Easy Beginner Photography Tips That Will Immediately Improve Your Photos

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I remember when I first started getting serious about photography and feeling an incredible sense of being overwhelmed.

Learning how to create great photos is tough from multiple perspectives.

There's all the technical jargon you have to learn, like how to use your camera's controls, as well as all the creative aspects of photography, like the essential rules of composition.

On top of that, there's the simple matter of finding the time to go shoot, which too many of us simply don't have.

But despite those obstacles, that doesn't mean that there aren't a few quick and easy tricks you can use right now, today, to help improve your photography.

In fact, with the tips, tricks, and techniques below, you have a ready-made and proven set of instructions for improving the quality of your photos.

Now that I've built it up and have you excited, let's explore each technique in detail.

Never Be Without a Camera

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As I noted above, so many of us just don't have tons of time to go out and shoot.

Without that practice, it's tough to become a more skilled photographer.

But, a simple resolution to this issue is to have a camera with you at all times.

Now, this doesn't mean you have to carry your DSLR or mirrorless camera with you everywhere you go - your smartphone camera will do the trick just fine.

The point isn't to create image files that you can turn into wall-sized prints.

Instead, the goal here is simply to shoot as often as you can and take time each day to learn something new.

That means taking portraits of your kids before work, scoping out some cityscapes or street scenes on your lunch hour, or pulling over on your evening commute to snap a photo of the sunset.

By engaging yourself in the process of looking for scenes to photograph, you'll more thoroughly develop your creative eye.

And as you do that, you'll begin to notice things you didn't used to, like how lighting changes over the course of the day from harsh and bright at noon to soft and warm at sunset.You'll also find you become more comfortable with

You'll also find you become more comfortable with varied subject matter, including how to appropriately frame the subject, no matter if you're creating a portrait, a landscape, an abstract, or something in between.

Make a Shot List

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A shot list is a handy tool for professional photographers that need to ensure they get all the images they need for a particular gig.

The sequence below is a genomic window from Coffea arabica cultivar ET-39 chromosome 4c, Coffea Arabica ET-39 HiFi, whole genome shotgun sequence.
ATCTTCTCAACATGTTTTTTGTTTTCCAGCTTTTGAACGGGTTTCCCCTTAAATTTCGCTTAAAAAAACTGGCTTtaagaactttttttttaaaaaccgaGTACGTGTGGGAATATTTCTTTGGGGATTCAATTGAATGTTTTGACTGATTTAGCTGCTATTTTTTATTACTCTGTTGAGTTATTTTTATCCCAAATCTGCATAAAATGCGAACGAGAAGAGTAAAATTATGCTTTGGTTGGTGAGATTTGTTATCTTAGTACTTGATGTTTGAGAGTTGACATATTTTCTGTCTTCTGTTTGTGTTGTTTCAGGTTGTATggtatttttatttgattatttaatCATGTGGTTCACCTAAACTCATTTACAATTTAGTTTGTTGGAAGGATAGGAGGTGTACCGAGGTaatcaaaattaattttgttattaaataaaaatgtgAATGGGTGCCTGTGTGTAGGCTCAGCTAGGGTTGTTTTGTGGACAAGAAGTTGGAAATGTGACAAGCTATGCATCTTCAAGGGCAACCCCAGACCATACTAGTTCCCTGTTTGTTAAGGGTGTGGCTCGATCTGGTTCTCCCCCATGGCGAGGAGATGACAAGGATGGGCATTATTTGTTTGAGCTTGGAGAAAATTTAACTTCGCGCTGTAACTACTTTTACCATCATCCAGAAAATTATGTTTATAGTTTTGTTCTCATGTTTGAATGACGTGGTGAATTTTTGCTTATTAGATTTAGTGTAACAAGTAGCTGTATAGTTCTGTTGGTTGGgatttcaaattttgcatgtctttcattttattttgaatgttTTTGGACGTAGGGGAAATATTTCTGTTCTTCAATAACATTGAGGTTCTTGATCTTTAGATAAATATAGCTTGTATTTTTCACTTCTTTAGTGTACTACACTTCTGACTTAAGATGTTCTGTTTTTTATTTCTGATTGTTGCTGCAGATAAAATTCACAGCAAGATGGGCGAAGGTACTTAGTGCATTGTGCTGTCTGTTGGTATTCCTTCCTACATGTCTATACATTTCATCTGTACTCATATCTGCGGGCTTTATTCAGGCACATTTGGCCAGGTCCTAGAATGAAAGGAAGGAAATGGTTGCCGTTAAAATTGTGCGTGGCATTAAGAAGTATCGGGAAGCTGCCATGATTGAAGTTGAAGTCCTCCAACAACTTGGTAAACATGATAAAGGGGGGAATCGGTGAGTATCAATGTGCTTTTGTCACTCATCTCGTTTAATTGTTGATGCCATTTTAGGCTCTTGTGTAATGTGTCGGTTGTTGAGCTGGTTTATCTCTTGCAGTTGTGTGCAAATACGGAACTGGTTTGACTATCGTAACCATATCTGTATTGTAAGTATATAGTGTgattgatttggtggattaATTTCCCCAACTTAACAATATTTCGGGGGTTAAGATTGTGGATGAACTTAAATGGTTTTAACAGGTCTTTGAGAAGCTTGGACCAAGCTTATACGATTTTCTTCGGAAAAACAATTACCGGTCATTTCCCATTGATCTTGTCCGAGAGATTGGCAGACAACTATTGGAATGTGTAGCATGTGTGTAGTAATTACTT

But a shot list is a beginner's friend as well because it allows you to begin to develop a better sense of who you are as a photographer.

All it takes is the notes feature on your phone, or if you want to rock it old school, a pen and a notepad.

When the mood strikes and you see something you'd like to photograph, just jot down a note, noting the subject and location, and any other important factors. For example, if you spend the day exploring the desert on a cool, cloudy day, and find a vantage point you think might make a great sunset shot, note the location, the direction from which the evening light would fall across the scene, and any reminders you might need (i.e. to bring a tripod).

What's more, the bigger your shot list becomes, the more subjects you have right at your fingertips to create a photo or a series of photos.

That means that if you planned to do some landscape photography on the weekend but the weather is terrible, you can refer to your list and work on capturing photos like portraits or still lifes that aren't weather-dependent.

Challenge Yourself to Document Everyday Life

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I know all too well the lure of wanting to go somewhere to take photos.

As a Californian, there's no shortage of beaches, mountains, forest, and deserts around me to use as subject matter for incredible landscapes.

And while epic subjects should be on your shot list, don't discount the value of challenging yourself to make a beautiful photo out of a mundane subject.

In fact, it's a much more difficult task to create something compelling out of an everyday scene than it is to stand in front of the Yosemite Valley and take photos of soaring mountains.

But that's why it's so important to tackle the challenge of shooting what's around you.

Not only will it help you to find beauty in the mundane, but that practice will also help you master the technical and artistic aspects of photography - all without leaving your neighborhood!

Get Out of Full Auto